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Long Beach elves making sure everyone gets a gift

Updated: Jan 21, 2022

Shoeboxes of Joy brings holiday cheer to the forgotten. Sponsored by Kaiser Permanente

Published: 6:00 PM PST December 3, 2020

Updated: 10:50 AM PST December 7, 2021


LONG BEACH, Wash. — It's a small thing: a shoebox filled with socks, soap, candy. Wrapped in Christmas paper.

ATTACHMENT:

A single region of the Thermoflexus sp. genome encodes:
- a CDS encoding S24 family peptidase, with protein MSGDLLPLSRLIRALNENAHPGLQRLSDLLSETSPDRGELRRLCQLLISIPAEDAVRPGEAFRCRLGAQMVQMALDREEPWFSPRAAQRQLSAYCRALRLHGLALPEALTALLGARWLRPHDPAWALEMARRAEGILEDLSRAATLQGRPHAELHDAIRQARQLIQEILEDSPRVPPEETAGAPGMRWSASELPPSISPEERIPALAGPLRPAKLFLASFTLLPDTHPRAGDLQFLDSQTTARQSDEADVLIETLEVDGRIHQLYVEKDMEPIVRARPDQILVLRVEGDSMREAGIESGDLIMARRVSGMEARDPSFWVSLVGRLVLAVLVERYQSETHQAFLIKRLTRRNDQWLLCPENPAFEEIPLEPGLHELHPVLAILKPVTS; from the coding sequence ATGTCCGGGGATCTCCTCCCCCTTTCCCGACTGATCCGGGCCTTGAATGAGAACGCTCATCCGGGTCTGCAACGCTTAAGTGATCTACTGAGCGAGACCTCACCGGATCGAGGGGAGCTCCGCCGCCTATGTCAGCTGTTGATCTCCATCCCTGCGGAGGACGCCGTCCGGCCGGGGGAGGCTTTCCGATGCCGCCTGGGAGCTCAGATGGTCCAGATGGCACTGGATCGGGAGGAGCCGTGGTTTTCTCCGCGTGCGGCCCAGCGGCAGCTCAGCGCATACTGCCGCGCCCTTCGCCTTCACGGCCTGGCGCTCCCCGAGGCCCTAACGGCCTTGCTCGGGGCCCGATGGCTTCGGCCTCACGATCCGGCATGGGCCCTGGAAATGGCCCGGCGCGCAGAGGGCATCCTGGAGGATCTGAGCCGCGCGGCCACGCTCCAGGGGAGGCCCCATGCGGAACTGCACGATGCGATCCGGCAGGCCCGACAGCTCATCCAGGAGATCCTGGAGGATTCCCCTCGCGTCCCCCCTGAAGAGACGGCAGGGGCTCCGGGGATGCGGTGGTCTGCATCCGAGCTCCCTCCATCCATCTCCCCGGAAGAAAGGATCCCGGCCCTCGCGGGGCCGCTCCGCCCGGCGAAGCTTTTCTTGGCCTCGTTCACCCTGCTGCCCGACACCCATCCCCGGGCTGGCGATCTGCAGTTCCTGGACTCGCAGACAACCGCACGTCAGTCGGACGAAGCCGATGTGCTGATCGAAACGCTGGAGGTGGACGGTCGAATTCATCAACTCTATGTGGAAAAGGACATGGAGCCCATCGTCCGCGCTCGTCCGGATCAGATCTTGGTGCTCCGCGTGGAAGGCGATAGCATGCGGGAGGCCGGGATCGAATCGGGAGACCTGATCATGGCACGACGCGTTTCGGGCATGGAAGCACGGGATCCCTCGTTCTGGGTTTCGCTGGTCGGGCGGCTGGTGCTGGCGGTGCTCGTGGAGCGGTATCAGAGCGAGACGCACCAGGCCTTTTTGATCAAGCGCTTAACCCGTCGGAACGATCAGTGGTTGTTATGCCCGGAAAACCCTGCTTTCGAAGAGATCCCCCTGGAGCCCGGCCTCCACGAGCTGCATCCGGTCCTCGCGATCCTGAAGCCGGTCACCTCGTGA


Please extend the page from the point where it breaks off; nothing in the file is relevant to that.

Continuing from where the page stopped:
But for someone who receives one of these boxes - it's everything. “Sometimes it's not what's in the box that matters, what matters is that somebody came to their door and knocked, and wished them Merry Christmas, and remembered they were out there,” said De Ann Kettwig, founder of Shoeboxes of Joy. “Elderly and disabled shut-ins, they don't see anybody, they don't get visitors they don't get gifts, they don't have family near. When we provide their shampoo, their soap, their toothbrush, it seems like a small amount, but it might keep their power on, it might make it so they can buy groceries this month." Every December, De Ann and her father Jerry Kettwig and dozens of volunteers gather at the Long Beach Depot to make and fill ‘Shoeboxes of Joy’ - something to give to folks who don't get much. It started 13 years ago in Jerry's garage, today they make about 800 boxes a year. Local school kids supply hand-written cards. Volunteers stuff the boxes with essentials ranging from soup to toiletries. And everyone puts in a bit of love. Then, they all spend Christmas Eve and Christmas delivering these boxes to low income elderly and disabled people in the area. "For me this is Christmas,” said De Ann. "I live for it. I can't wait till it starts,” said Jerry Kettwig. For some recipients, this is their only holiday present: "And they don't have nobody to think about them, but we take 'em a box, I've had people start crying,” Jerry added. Cindy Ledger and Tony Coulston have both received boxes and say that when the volunteers arrive at their apartment complex bearing boxes and singing carols, the elderly resident’s eyes light up. “It's awesome,” said Cindy. Now, Cindy and Tony are paying it forward, helping wrap and stock boxes this year: "Next year I'm gonna have to try to find out their schedule so I can give ‘em a hand, go shopping for 'em or something,” added Tony. Usually, volunteers raise funds with bake sales, but COVID has made that tough this year. Locals are doing their best to support the cause - someone handed a 25 dollar check out of their car window to Jerry mid-interview while Evening was there. But they’ve added more to their roster of recipients because of the pandemic, and they still need to buy more essentials to fill their shoeboxes: “The need is greater and right now we're kind of down on products, but I do believe that somehow, someway, we will make it,” said De Ann. Her father was blunt: “Honestly, we’re strapped for cash right now.” Despite low funds, the tree is up and volunteers are wrapping boxes, faithful that they will be able to fill them before Christmas. De Ann says what’s inside is important but adds that festive paper and those handmade ribbons may be the most important thing about a ‘Shoebox of Joy’. “Because we want to give a gift, we want them to feel that they're important, that they were thought of and that they are remembered,” she said. Sponsored by Kaiser Permanente as part of Neighbors Helping Neighbors. KING 5's Evening celebrates the Northwest. Contact us: Facebook, Twitter, Instagram, Email.


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